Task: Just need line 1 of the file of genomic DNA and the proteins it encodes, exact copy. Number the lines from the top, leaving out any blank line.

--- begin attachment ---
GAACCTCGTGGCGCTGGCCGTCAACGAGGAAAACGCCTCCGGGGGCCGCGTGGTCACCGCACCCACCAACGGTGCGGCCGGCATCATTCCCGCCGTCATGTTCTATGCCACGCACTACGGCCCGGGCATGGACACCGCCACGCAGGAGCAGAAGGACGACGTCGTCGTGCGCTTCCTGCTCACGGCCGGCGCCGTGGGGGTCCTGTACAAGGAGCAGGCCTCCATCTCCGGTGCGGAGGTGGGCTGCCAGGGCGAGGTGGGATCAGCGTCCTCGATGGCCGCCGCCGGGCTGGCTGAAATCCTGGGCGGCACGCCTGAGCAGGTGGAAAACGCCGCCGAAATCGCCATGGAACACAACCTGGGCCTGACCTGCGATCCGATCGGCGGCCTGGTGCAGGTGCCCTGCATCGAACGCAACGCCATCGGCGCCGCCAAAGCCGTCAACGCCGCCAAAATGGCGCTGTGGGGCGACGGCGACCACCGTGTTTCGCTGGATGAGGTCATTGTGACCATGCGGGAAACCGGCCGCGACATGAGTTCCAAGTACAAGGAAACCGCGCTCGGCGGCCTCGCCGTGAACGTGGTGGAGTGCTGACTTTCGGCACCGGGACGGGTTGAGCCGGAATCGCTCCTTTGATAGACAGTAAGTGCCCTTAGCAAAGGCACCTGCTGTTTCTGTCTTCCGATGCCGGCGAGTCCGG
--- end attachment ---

GAACCTCGTGGCGCTGGCCGTCAACGAGGAAAACGCCTCCGGGGGCCGCGTGGTCACCGCACCCACCAACGGTGCGGCCGGCATCATTCCCGCCGTCATGTTCTATGCCACGCACTACGGCCCGGGCATGGACACCGCCACGCAGGAGCAGAAGGACGACGTCGTCGTGCGCTTCCTGCTCACGGCCGGCGCCGTGGGGGTCCTGTACAAGGAGCAGGCCTCCATCTCCGGTGCGGAGGTGGGCTGCCAGGGCGAGGTGGGATCAGCGTCCTCGATGGCCGCCGCCGGGCTGGCTGAAATCCTGGGCGGCACGCCTGAGCAGGTGGAAAACGCCGCCGAAATCGCCATGGAACACAACCTGGGCCTGACCTGCGATCCGATCGGCGGCCTGGTGCAGGTGCCCTGCATCGAACGCAACGCCATCGGCGCCGCCAAAGCCGTCAACGCCGCCAAAATGGCGCTGTGGGGCGACGGCGACCACCGTGTTTCGCTGGATGAGGTCATTGTGACCATGCGGGAAACCGGCCGCGACATGAGTTCCAAGTACAAGGAAACCGCGCTCGGCGGCCTCGCCGTGAACGTGGTGGAGTGCTGACTTTCGGCACCGGGACGGGTTGAGCCGGAATCGCTCCTTTGATAGACAGTAAGTGCCCTTAGCAAAGGCACCTGCTGTTTCTGTCTTCCGATGCCGGCGAGTCCGG